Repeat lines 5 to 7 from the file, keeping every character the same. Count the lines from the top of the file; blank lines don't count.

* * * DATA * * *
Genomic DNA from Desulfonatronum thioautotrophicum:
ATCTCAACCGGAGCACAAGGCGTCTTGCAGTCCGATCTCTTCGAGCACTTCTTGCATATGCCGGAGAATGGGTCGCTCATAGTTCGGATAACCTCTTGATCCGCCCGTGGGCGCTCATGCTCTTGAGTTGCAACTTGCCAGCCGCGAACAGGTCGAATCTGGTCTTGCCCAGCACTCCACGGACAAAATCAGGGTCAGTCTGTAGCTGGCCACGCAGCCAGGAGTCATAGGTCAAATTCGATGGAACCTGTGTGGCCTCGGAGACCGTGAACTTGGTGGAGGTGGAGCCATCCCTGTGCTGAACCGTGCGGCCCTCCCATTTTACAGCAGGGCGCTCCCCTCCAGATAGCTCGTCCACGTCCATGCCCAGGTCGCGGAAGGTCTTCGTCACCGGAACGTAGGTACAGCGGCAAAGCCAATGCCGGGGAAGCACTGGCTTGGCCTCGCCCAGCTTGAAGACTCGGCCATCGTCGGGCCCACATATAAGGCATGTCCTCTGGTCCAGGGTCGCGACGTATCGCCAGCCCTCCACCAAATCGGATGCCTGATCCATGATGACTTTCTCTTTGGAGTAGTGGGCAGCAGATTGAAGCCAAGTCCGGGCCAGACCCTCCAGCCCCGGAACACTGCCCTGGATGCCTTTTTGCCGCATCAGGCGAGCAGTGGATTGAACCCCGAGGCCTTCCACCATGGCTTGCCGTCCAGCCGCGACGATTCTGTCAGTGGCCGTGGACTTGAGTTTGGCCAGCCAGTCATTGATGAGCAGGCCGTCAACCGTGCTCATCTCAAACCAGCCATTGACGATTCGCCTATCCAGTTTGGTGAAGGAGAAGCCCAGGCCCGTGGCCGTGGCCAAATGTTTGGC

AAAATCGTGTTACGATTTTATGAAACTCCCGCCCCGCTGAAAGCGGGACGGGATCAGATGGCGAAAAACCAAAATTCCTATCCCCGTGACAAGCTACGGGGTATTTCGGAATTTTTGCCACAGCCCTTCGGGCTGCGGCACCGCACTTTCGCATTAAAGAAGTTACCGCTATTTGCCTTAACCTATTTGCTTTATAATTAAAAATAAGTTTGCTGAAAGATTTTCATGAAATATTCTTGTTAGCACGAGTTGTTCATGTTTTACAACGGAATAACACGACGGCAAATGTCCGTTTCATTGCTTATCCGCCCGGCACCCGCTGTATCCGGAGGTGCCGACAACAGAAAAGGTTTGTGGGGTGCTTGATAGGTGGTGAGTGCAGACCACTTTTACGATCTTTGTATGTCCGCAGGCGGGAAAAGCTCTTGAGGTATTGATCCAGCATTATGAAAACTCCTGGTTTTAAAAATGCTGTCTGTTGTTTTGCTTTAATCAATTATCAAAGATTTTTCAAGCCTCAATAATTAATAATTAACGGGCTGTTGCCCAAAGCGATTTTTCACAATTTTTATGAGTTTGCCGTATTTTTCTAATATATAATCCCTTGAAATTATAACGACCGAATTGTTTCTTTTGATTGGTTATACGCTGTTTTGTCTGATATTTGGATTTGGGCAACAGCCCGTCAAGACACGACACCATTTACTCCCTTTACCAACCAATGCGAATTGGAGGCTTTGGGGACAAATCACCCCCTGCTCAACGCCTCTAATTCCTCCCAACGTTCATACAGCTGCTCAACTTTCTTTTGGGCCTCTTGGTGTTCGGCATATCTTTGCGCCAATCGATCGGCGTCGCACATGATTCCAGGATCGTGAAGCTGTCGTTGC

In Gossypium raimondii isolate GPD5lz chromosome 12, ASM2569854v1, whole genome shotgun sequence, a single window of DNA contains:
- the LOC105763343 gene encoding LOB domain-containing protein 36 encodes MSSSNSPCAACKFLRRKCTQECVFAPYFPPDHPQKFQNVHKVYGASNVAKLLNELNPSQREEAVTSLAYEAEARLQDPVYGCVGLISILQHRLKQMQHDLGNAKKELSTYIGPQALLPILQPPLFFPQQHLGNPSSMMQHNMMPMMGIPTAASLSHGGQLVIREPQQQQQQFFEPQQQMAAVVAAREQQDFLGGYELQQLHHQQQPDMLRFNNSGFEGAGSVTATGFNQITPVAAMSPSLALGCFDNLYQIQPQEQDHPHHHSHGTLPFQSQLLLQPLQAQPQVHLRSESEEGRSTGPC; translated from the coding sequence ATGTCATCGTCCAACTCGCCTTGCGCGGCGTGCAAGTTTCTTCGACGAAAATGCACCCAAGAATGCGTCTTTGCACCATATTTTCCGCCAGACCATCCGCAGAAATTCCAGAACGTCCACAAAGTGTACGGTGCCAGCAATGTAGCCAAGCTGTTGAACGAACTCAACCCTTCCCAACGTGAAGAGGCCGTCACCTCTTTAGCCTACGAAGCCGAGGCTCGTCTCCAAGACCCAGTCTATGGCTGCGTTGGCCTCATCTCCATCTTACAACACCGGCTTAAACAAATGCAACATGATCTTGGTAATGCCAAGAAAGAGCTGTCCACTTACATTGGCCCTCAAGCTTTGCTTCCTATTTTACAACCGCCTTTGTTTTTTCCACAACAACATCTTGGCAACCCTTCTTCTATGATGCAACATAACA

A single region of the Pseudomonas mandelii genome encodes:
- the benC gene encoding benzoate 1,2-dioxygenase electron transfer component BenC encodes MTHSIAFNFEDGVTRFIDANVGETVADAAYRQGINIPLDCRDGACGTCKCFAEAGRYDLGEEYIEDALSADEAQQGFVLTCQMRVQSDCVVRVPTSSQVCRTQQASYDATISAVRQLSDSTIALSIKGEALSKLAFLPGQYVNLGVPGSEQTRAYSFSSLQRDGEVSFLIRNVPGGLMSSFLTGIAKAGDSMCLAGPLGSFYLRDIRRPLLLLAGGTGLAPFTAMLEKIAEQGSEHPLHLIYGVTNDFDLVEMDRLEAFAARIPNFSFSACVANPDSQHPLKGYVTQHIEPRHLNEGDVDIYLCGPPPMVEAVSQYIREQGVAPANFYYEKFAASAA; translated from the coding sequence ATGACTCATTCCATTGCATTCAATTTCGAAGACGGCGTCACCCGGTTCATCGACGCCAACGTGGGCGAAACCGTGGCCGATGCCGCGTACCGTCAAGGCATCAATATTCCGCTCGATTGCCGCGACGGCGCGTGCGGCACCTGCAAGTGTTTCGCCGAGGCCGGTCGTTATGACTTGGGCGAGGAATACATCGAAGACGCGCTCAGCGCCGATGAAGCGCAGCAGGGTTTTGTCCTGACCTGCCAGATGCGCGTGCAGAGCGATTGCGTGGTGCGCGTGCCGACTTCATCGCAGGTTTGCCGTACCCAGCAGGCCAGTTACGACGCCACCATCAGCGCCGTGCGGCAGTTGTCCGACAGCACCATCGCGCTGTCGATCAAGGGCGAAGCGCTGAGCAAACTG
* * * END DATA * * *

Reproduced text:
- the LOC105763343 gene encoding LOB domain-containing protein 36 encodes MSSSNSPCAACKFLRRKCTQECVFAPYFPPDHPQKFQNVHKVYGASNVAKLLNELNPSQREEAVTSLAYEAEARLQDPVYGCVGLISILQHRLKQMQHDLGNAKKELSTYIGPQALLPILQPPLFFPQQHLGNPSSMMQHNMMPMMGIPTAASLSHGGQLVIREPQQQQQQFFEPQQQMAAVVAAREQQDFLGGYELQQLHHQQQPDMLRFNNSGFEGAGSVTATGFNQITPVAAMSPSLALGCFDNLYQIQPQEQDHPHHHSHGTLPFQSQLLLQPLQAQPQVHLRSESEEGRSTGPC; translated from the coding sequence ATGTCATCGTCCAACTCGCCTTGCGCGGCGTGCAAGTTTCTTCGACGAAAATGCACCCAAGAATGCGTCTTTGCACCATATTTTCCGCCAGACCATCCGCAGAAATTCCAGAACGTCCACAAAGTGTACGGTGCCAGCAATGTAGCCAAGCTGTTGAACGAACTCAACCCTTCCCAACGTGAAGAGGCCGTCACCTCTTTAGCCTACGAAGCCGAGGCTCGTCTCCAAGACCCAGTCTATGGCTGCGTTGGCCTCATCTCCATCTTACAACACCGGCTTAAACAAATGCAACATGATCTTGGTAATGCCAAGAAAGAGCTGTCCACTTACATTGGCCCTCAAGCTTTGCTTCCTATTTTACAACCGCCTTTGTTTTTTCCACAACAACATCTTGGCAACCCTTCTTCTATGATGCAACATAACA

A single region of the Pseudomonas mandelii genome encodes:
- the benC gene encoding benzoate 1,2-dioxygenase electron transfer component BenC encodes MTHSIAFNFEDGVTRFIDANVGETVADAAYRQGINIPLDCRDGACGTCKCFAEAGRYDLGEEYIEDALSADEAQQGFVLTCQMRVQSDCVVRVPTSSQVCRTQQASYDATISAVRQLSDSTIALSIKGEALSKLAFLPGQYVNLGVPGSEQTRAYSFSSLQRDGEVSFLIRNVPGGLMSSFLTGIAKAGDSMCLAGPLGSFYLRDIRRPLLLLAGGTGLAPFTAMLEKIAEQGSEHPLHLIYGVTNDFDLVEMDRLEAFAARIPNFSFSACVANPDSQHPLKGYVTQHIEPRHLNEGDVDIYLCGPPPMVEAVSQYIREQGVAPANFYYEKFAASAA; translated from the coding sequence ATGACTCATTCCATTGCATTCAATTTCGAAGACGGCGTCACCCGGTTCATCGACGCCAACGTGGGCGAAACCGTGGCCGATGCCGCGTACCGTCAAGGCATCAATATTCCGCTCGATTGCCGCGACGGCGCGTGCGGCACCTGCAAGTGTTTCGCCGAGGCCGGTCGTTATGACTTGGGCGAGGAATACATCGAAGACGCGCTCAGCGCCGATGAAGCGCAGCAGGGTTTTGTCCTGACCTGCCAGATGCGCGTGCAGAGCGATTGCGTGGTGCGCGTGCCGACTTCATCGCAGGTTTGCCGTACCCAGCAGGCCAGTTACGACGCCACCATCAGCGCCGTGCGGCAGTTGTCCGACAGCACCATCGCGCTGTCGATCAAGGGCGAAGCGCTGAGCAAACTG